- Published on Friday, 28 September 2012 23:41
- Written by Super User
By WILLARD KILLOUGH III
CAROLINA BEACH - The summer season is over for Carolina Beach Lifeguards.
Since the Labor Day holiday, the lifeguards have operated with minimal staff and will end their season September 30.
While the public continues to enjoy warm weather temperatures sometimes well into the fall of the year, lifeguards return to school making it difficult to staff a full program.
Carolina Beach Police Chief Kurt Bartley said Tuesday while the tourists have gone home, the general public should continue to be mindful of rip currents and avoid swimming during rough surf conditions.
How to Identify Rip Currents: Look for any of these clues:
• a channel of churning, choppy water
• an area having a notable difference in water color
• a line of foam, seaweed, or debris moving steadily seaward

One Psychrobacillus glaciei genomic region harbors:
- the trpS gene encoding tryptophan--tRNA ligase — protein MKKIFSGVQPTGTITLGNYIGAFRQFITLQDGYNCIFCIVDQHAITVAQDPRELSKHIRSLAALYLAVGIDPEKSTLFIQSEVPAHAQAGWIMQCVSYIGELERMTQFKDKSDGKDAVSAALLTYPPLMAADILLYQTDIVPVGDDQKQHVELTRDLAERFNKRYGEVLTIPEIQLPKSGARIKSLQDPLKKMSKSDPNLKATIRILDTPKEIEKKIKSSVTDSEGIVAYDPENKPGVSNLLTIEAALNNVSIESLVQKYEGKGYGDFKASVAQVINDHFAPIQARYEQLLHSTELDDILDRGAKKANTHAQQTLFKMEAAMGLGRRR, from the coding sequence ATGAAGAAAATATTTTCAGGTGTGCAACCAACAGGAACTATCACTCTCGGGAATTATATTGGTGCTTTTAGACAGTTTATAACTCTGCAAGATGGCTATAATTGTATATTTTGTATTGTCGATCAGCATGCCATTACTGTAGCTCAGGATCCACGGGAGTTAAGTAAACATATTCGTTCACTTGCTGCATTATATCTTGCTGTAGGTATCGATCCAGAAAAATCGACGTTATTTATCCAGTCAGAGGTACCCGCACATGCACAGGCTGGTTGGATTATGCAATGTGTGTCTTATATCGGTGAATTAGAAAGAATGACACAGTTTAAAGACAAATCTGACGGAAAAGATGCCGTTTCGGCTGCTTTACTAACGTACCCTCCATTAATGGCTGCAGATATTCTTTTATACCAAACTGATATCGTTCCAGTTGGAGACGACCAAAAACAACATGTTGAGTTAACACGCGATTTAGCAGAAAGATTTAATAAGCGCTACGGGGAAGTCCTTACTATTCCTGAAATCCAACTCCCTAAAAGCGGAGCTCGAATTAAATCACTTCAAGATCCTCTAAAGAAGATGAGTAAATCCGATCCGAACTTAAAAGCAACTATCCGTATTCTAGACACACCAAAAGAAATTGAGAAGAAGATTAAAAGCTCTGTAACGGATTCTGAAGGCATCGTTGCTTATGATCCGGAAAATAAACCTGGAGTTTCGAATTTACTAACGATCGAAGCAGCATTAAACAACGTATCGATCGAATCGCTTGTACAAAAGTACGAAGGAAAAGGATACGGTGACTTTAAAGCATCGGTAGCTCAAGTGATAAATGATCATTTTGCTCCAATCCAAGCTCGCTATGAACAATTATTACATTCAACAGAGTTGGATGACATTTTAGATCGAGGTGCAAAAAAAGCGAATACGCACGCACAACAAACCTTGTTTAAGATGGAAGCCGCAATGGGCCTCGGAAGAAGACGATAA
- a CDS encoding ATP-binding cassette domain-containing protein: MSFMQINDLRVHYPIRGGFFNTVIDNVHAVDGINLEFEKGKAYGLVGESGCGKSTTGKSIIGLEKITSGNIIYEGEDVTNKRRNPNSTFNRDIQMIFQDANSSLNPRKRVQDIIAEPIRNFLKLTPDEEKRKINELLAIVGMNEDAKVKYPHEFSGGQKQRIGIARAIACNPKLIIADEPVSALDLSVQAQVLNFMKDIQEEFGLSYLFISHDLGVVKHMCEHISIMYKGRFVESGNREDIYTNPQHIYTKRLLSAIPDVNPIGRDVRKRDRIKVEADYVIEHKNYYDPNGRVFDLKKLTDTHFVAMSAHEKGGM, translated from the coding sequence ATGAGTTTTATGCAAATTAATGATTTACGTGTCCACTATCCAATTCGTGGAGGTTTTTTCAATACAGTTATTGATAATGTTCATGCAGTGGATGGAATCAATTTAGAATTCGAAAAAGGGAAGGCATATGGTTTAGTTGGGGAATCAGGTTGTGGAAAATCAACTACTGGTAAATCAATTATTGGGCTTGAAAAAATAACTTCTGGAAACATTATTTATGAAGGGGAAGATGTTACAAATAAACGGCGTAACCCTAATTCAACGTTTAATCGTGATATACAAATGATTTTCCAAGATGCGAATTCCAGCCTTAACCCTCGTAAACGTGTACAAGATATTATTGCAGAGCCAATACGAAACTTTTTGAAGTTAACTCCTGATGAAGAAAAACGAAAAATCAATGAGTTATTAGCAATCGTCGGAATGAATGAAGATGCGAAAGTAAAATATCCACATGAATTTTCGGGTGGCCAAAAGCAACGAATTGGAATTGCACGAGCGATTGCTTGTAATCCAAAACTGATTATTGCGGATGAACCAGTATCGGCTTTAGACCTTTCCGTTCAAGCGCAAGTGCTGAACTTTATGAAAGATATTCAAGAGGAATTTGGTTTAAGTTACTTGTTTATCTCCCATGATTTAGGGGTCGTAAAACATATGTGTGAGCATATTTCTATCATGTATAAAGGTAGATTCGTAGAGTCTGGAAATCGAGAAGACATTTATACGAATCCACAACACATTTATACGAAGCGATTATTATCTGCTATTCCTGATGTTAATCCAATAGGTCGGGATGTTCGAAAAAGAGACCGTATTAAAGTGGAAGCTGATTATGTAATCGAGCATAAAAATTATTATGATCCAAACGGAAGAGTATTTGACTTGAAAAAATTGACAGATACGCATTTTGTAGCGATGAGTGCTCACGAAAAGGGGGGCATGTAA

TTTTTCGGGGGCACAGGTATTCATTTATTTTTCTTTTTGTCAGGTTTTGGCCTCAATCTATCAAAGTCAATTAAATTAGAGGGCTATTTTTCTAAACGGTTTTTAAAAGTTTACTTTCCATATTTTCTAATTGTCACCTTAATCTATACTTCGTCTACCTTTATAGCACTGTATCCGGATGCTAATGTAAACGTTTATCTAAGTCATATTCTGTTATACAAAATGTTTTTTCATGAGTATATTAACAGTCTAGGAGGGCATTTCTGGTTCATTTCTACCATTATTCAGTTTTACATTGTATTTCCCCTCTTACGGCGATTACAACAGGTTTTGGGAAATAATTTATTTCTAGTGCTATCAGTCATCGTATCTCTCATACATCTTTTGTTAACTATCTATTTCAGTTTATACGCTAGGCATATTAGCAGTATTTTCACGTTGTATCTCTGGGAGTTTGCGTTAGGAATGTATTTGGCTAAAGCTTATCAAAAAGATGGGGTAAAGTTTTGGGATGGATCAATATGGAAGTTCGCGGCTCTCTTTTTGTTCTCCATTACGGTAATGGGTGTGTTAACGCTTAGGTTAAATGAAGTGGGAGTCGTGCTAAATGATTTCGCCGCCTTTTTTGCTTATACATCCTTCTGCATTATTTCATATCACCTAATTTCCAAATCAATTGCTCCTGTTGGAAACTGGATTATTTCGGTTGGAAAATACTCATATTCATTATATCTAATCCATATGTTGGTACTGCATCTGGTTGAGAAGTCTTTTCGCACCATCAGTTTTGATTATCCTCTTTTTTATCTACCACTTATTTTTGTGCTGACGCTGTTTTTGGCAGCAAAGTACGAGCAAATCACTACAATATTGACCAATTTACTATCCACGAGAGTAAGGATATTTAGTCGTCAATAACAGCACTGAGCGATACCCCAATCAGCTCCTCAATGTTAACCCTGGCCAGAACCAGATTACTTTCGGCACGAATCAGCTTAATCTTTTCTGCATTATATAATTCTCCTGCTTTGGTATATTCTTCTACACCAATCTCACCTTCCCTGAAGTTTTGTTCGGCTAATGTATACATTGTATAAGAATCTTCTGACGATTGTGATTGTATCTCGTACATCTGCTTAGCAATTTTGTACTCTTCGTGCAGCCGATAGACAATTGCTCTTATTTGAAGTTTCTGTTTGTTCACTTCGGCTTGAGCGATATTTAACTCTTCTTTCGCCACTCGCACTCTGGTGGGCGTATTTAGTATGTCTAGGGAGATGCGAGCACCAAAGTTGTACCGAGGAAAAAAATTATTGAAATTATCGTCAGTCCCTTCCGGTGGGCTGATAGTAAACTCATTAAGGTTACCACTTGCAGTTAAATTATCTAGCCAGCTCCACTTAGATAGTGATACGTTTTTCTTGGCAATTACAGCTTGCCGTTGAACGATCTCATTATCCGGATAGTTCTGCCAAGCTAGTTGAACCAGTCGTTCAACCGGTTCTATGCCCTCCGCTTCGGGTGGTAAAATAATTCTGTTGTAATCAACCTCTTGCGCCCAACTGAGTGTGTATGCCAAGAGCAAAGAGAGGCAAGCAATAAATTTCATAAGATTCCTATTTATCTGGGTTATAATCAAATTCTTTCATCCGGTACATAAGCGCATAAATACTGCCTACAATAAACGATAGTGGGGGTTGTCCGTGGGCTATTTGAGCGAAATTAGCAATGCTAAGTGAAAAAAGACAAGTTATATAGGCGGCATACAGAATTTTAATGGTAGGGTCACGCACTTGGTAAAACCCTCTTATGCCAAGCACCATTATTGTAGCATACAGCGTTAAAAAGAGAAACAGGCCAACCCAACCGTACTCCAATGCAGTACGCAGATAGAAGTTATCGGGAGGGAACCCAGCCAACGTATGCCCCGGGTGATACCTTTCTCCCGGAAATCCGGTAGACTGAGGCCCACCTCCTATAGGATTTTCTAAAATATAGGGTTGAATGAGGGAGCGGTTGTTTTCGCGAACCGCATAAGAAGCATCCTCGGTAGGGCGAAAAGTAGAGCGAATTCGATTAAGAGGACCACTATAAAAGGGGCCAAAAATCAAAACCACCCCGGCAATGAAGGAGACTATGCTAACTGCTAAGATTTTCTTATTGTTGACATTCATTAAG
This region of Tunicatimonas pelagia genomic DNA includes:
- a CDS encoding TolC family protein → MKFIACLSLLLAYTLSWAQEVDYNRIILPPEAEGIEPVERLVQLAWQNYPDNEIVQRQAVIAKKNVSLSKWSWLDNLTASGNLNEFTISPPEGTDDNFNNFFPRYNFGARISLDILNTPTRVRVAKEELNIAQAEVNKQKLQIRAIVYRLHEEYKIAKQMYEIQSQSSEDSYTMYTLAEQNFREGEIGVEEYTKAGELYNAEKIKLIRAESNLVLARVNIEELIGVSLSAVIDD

• a break in the incoming wave pattern
None, one, or more of the above clues may indicate the presence of rip currents. Rip currents are often not readily or easily identifiable to the average beachgoer. For your safety, be aware of this major surf zone hazard. Polarized sunglasses make it easier to see the rip current clues provided above.
How to Avoid and Survive Rip Currents
• Never swim alone.
• Be cautious at all times, especially when swimming at unguarded beaches. If in doubt, don’t go out!
• Whenever possible, swim at a lifeguard protected beach.
• Obey all instructions and orders from lifeguards.
• If caught in a rip current, remain calm to conserve energy and think clearly.
• Don’t fight the current. Swim out of the current in a direction following the shoreline. When out of the current, swim towards shore.
• If you are unable to swim out of the rip current, float or calmly tread water. When out of the current, swim towards shore.
• If you are still unable to reach shore, draw attention to yourself: face the shore, wave your arms, and yell for help.
• If you see someone in trouble, get help from a lifeguard. If a lifeguard is not available, have someone call 9-1-1 .
Throw the rip current victim something that floats and yell instructions on how to escape. Remember, many people drown while trying to save someone else from a rip current.